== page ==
Friday, January 20, 2006

Explanatory models: what about "holism"?

The previous post distinguished two very general models for explaining a phenomenon: mechanism, defined by the primary role it gives to causation; and agency, defined by the parallel primary role it gives to will or purpose. What was absent was a term that a fair number of people would view as a possible alternative to, and improvement over, both -- "holism". In this note I just want to say why it was left out -- why, in other words, I think it's not really an alternative, much less an improvement, to either.

The short answer is that holism is not actually an explanatory model as such at all, but rather a set of explanatory guidelines at best, and an avoidance of explanation altogether at worst. Like many "isms", holism comes in a range of flavors or versions, from what's usually called "weak" at one end of the spectrum to "strong" at the other end. In all versions, I think, we can distinguish two broad aspects or themes to holism: that the whole is greater than the sum of the parts, and that context or environment is important in understanding a system. Let's briefly look at both:

That the whole is greater than the sum of the parts:
In weak or moderate versions of holism, this notion is certainly valid, but largely a truism -- any machine, after all, is greater than the simple sum of its parts in the obvious sense that the structure or relationship of the parts is a vital aspect of its functioning -- and understanding the mechanism of any phenomenon entails an understanding of how the parts interrelate. In its mild form, admittedly, this theme can sometimes provide useful advice when dealing with particularly subtle or complex phenomena, where the "whole" may not be immediately evident. But in its stronger versions, this idea is often taken to imply that the "whole" contains some mysterious extra quality or ingredient that is impervious to analysis, and this simply becomes a way of refusing or blocking explanation altogether.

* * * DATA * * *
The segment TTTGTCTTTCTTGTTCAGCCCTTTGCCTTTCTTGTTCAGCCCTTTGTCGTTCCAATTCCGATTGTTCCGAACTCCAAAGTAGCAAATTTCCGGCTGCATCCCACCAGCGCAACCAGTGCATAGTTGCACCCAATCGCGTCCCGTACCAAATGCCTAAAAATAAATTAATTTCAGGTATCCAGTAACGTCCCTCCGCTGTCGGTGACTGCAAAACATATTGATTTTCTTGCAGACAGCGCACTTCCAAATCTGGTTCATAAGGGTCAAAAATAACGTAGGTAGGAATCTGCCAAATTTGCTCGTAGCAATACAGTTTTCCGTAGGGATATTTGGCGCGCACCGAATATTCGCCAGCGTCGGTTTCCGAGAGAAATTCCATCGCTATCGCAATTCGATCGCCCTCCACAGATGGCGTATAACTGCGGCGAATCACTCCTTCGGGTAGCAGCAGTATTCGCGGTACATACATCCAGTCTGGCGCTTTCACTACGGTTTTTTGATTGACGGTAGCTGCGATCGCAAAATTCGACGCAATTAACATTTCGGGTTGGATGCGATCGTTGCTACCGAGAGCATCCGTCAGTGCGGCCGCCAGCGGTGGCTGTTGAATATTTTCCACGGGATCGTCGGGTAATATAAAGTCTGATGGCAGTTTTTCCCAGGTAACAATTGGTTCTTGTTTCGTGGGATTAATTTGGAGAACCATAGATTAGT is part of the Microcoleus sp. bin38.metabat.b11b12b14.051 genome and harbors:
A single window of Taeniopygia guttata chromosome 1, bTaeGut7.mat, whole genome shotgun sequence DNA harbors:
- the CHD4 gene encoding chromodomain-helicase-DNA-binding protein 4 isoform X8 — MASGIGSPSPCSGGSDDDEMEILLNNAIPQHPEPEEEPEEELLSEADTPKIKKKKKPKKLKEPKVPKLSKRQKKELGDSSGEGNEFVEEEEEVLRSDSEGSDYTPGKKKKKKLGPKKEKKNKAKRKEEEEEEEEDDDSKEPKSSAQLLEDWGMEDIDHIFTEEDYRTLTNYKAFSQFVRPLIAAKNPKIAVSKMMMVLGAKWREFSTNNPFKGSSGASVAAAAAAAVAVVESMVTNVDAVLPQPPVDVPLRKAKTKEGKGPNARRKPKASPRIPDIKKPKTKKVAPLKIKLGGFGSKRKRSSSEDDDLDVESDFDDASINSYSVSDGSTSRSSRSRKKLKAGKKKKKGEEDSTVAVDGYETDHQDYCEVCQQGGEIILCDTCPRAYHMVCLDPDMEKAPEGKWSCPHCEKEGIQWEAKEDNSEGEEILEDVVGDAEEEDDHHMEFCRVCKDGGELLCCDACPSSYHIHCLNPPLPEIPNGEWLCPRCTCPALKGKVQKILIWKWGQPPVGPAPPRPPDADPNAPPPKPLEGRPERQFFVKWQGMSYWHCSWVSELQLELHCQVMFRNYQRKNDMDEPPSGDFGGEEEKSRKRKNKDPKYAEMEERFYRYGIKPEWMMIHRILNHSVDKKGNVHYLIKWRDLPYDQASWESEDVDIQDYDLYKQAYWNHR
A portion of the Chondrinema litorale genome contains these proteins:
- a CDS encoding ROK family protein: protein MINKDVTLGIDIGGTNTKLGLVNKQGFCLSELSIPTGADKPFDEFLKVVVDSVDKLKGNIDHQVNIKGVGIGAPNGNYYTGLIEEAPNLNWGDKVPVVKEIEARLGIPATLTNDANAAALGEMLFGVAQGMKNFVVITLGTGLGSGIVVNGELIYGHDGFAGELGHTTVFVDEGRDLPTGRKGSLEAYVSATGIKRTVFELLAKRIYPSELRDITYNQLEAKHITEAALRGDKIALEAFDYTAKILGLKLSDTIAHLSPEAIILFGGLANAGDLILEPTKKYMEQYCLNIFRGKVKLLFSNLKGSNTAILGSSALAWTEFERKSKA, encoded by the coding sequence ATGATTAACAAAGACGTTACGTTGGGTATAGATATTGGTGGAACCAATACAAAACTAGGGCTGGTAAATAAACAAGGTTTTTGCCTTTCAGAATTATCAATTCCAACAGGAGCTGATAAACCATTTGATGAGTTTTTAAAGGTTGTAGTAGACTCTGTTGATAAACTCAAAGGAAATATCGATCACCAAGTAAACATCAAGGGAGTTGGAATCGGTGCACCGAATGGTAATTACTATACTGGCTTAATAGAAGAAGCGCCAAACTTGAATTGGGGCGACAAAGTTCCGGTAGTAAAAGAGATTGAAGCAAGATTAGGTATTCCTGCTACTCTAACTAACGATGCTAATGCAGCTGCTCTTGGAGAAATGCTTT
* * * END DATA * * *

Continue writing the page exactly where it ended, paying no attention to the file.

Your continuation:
That context matters:
This theme, in moderate versions of holism, is actually quite important -- the behavior of many systems is quite dependent upon the environment in which they're situated, and may change drastically if that context is changed. It may still, of course, be a reasonable strategy to try to gain as good an understanding as possible of the system in isolation (a simpler problem), while realizing that a full or real-world understanding will need to include the larger "whole" of which the system is a part. That said, however, this theme too is frequently taken to untenable extremes in the "stronger" or more mystical versions of holism, where it's used to assert that "everything is connected" and hence nothing can be studied, understood or explained in itself.

So: "holism" in its more moderate flavors can add a helpful perspective to an explanatory project, but hardly qualifies as an explanatory model in itself; and in its stronger flavors, it tends to become a means of opposing explanation as such (sometimes, perhaps, in an effort to protect a favored belief, or sometimes just in the service of mystery itself).

2 Comments:

At 8:32 AM, August 04, 2008, Anonymous Anonymous said...

A short nice summary of the value and problems of holism. The concept of holism can be used to avoid explantion. However, just as problematic, at least from the view of Dennett's term "greedy reductionism",reductionism is often employed to "explain away" phenomena.
Pellegrino Luciano

 
At 4:19 PM, January 06, 2013, Blogger Al West said...

Interesting post. I think that the distinction between mild and strong forms of holism is difficult to maintain. It is only because humans aren't clever enough that we have to resort to this form of holism, I think. If we were a tad smarter, we might be able to conceive of a machine entirely in terms of its component parts and their properties without recourse to wholes, even contingent, practical ones, for explanation.

 

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